Virtual Reality film Reframe Saudi will be screened as part of World VR forum’s programme in Tribeca in between April 18 – 29 in the USA and will be launched internationally at the World VR forum in June. The 14-minute film is an immersive depiction of a fast-evolving nation through the eyes and works of contemporary artists.
Speaking to BroadcastPro ME on the sidelines of Art Dubai, where Reframe Saudi was screened as part of an initiative by the Misk Foundation, Director Matteo Lonardi said: “The idea is looking at the place through artists’ eyes. My aim is to bring artists’ perspectives not just to the art audience, but the biggest audience possible. The film is not necessarily about them, but about the environment and how it influences them.”
Reframe Saudi is an intense glimpse into the evolving cultural framework in contemporary Saudi Arabia. Viewers will find themselves turning around, looking up and down into art studios, streets, mosques and deserts. Reframe Saudi features Ahmad Angawi, Dana Awartani, Rashed Al-Shashai, Ajlan Gharem, Zahra Al-Ghamdi, Ayman Yossri Daydban, Jameela Mater, Ahaad Alamoudi and Ali Mogawi working within the confines of their studios between Jeddah, Abha and Riyadh.
An Italian photographer, film maker and VR director based in New York and London, Matteo Lonardi is originally from Milan and he graduated from the Columbia School of Journalism in 2014. Elaborating on the equipment used for the film, Lonardi said: “We used a Kandao camera and many different kinds of light brands. We used Adobe Premiere for editing and DaVinci for colour correction.”
Reframe Saudi is the second VR film for Matteo, with Reframe Tehran being the first.
“I have been looking at issues and places through the eyes of artists. This has been my theme since seven years. I used to do it through photography before moving into the VR medium,” Lonardi added.
There is no commentary in Reframe Saudi and the viewer is taken through the busy markets, mosques and deserts and studios with the artists themselves making powerful statements on the conservative nature of society, the self-censorship, the urge to create and so on.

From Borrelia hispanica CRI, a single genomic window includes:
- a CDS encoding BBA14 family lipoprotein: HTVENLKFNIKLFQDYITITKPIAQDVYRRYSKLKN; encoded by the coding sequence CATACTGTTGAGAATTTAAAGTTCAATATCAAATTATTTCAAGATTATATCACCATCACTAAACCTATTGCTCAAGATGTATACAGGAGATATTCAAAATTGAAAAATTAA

While the filmmaker was restricted to shooting the Iranian diaspora in studios outside Iran, Reframe Saudi was shot within the Kingdom.
“Fortunately, I had worked with Ahmed Mater who is the director of the Misk Foundation on earlier projects. I had pitched the project to CultureRunners, an international network of artists and journalists from the Middle East, Europe and the United States, that I knew had contacts in Saudi Arabia.”
Once the funding was sourced and critical contacts were made to shoot within the conservative country, Lonardi began pre-production which took a month and a half. A 12-day shoot was followed by three and a half months of post-production.
“The Chinese-made camera Kandoa is a good VR camera since it is small and was easy to carry around. We brought the equipment from Italy and our crew was mostly from Milan. Care was taken with lighting and spatial sound, both critical in VR to create the sense of presence for the viewer.”
Reframe Saudi is particularly skillful in its use of spatial sound that creates the all-important immersive experience.
Lonardi added: “If you notice in the film you can hear sound from behind you and you turn around. The sound engineer from Milan was especially skillful in creating this effect. Post production is complex because after you get the footage and you edit it flat, then you have to stitch the scenes, remove all the tripods and other equipment.”
Conceding that technology is still far from perfect, Lonardi said: “We had to replace the skies, because there were issues with colour correction. There were some weird shades of magenta that needed masking. The cameras are still work-in-progress.”
While Lonardi deliberately let the artists and their work tell the story, the images in Reframe Saudi are powerful juxtapositions of the traditional with the avant-garde. Strongly reflective of a society in transition, Reframe Saudi comes at a time when the Kingdom has just lifted a 35-year-old ban on cinemas as part of its Vision 2030.
Lonardi wants to push the boundaries of VR for his next film, possibly on Russia, and enter the realm of mixed reality.
“What I would like to do next time is add interaction. I want the audience to be able to do things in terms of getting closer to what is happening around them.”